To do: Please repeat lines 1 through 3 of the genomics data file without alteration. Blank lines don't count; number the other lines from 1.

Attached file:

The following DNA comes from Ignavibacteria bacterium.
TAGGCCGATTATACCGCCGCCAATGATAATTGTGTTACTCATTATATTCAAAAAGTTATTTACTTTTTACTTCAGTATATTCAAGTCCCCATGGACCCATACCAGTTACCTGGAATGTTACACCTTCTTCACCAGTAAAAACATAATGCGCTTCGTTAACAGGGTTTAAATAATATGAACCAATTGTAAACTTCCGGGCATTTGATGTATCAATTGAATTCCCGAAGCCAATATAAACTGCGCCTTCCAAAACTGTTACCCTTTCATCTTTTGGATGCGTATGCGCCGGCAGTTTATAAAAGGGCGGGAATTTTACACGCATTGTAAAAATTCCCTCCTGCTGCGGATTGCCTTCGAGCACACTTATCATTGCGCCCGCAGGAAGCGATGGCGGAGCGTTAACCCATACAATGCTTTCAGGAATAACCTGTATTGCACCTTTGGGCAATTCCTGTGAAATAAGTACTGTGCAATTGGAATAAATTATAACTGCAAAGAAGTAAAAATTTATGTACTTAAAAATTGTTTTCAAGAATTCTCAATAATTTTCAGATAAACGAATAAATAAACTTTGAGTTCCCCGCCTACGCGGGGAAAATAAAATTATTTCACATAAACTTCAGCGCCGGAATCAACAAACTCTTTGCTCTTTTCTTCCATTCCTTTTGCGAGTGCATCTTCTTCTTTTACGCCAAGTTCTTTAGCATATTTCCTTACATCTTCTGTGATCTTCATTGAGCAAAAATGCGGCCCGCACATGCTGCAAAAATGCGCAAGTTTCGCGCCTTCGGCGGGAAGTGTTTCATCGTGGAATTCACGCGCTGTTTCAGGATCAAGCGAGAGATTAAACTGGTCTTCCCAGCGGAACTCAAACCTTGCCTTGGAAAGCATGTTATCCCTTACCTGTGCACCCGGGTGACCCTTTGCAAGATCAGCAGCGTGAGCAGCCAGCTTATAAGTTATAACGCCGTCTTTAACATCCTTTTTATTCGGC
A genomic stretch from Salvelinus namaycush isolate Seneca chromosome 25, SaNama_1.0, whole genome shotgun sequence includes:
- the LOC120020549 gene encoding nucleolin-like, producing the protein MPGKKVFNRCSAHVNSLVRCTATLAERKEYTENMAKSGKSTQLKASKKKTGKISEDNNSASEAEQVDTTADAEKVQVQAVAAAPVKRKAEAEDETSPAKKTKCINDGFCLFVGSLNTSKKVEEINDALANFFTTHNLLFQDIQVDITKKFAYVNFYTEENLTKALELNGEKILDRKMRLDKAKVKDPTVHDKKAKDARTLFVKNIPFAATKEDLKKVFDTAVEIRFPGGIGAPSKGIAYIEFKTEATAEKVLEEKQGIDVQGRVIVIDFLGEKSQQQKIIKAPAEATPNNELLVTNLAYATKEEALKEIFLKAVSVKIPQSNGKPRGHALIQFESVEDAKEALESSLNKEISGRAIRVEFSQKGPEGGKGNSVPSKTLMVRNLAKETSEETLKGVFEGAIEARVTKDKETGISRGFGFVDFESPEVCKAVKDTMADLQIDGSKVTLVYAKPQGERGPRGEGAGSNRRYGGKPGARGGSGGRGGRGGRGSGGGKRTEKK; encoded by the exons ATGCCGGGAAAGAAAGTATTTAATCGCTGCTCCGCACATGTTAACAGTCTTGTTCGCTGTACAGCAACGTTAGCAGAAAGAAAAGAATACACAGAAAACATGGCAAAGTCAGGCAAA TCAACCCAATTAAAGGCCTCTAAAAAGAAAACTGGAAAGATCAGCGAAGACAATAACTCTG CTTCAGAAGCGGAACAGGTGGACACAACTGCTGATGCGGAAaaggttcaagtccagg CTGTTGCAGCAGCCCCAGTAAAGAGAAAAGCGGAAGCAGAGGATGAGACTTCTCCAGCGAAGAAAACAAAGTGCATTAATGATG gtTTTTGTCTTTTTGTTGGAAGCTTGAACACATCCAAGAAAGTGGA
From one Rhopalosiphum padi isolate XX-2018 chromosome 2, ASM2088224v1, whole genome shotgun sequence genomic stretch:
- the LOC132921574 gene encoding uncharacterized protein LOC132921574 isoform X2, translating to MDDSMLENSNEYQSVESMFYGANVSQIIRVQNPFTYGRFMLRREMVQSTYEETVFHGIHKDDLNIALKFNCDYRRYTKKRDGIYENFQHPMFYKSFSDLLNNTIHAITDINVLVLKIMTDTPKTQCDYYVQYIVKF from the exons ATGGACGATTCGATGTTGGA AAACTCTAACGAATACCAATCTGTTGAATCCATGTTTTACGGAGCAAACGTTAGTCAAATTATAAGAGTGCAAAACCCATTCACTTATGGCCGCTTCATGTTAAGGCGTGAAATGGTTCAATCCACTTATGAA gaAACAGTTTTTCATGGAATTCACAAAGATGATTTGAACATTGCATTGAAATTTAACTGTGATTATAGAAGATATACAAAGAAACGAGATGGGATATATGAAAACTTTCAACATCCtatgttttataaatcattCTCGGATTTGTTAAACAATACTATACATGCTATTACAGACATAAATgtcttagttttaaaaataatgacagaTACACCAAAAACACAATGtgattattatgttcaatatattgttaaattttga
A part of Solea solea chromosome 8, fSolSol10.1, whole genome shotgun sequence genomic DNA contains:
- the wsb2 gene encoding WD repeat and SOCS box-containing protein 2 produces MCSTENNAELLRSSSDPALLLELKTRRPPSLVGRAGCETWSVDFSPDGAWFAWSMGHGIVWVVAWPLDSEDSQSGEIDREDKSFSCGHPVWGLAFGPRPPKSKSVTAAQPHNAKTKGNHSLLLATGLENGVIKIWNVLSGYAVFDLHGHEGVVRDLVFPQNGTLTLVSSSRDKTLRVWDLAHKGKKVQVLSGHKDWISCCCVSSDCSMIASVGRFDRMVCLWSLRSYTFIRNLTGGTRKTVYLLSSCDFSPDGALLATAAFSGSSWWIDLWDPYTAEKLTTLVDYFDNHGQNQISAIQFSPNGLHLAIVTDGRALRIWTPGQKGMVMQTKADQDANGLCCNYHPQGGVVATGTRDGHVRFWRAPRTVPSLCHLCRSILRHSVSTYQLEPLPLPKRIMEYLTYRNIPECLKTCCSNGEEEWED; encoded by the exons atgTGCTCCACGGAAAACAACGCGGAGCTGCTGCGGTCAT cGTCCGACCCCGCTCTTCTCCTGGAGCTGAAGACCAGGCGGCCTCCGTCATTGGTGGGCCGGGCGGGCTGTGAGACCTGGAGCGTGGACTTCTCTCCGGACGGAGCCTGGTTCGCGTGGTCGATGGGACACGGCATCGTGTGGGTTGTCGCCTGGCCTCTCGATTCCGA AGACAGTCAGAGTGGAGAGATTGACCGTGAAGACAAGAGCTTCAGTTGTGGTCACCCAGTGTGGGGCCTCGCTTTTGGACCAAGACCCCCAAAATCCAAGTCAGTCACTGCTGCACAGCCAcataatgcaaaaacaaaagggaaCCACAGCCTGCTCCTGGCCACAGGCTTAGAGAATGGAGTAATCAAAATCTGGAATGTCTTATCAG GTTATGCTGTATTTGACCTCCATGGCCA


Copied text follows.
The following DNA comes from Ignavibacteria bacterium.
TAGGCCGATTATACCGCCGCCAATGATAATTGTGTTACTCATTATATTCAAAAAGTTATTTACTTTTTACTTCAGTATATTCAAGTCCCCATGGACCCATACCAGTTACCTGGAATGTTACACCTTCTTCACCAGTAAAAACATAATGCGCTTCGTTAACAGGGTTTAAATAATATGAACCAATTGTAAACTTCCGGGCATTTGATGTATCAATTGAATTCCCGAAGCCAATATAAACTGCGCCTTCCAAAACTGTTACCCTTTCATCTTTTGGATGCGTATGCGCCGGCAGTTTATAAAAGGGCGGGAATTTTACACGCATTGTAAAAATTCCCTCCTGCTGCGGATTGCCTTCGAGCACACTTATCATTGCGCCCGCAGGAAGCGATGGCGGAGCGTTAACCCATACAATGCTTTCAGGAATAACCTGTATTGCACCTTTGGGCAATTCCTGTGAAATAAGTACTGTGCAATTGGAATAAATTATAACTGCAAAGAAGTAAAAATTTATGTACTTAAAAATTGTTTTCAAGAATTCTCAATAATTTTCAGATAAACGAATAAATAAACTTTGAGTTCCCCGCCTACGCGGGGAAAATAAAATTATTTCACATAAACTTCAGCGCCGGAATCAACAAACTCTTTGCTCTTTTCTTCCATTCCTTTTGCGAGTGCATCTTCTTCTTTTACGCCAAGTTCTTTAGCATATTTCCTTACATCTTCTGTGATCTTCATTGAGCAAAAATGCGGCCCGCACATGCTGCAAAAATGCGCAAGTTTCGCGCCTTCGGCGGGAAGTGTTTCATCGTGGAATTCACGCGCTGTTTCAGGATCAAGCGAGAGATTAAACTGGTCTTCCCAGCGGAACTCAAACCTTGCCTTGGAAAGCATGTTATCCCTTACCTGTGCACCCGGGTGACCCTTTGCAAGATCAGCAGCGTGAGCAGCCAGCTTATAAGTTATAACGCCGTCTTTAACATCCTTTTTATTCGGC
A genomic stretch from Salvelinus namaycush isolate Seneca chromosome 25, SaNama_1.0, whole genome shotgun sequence includes: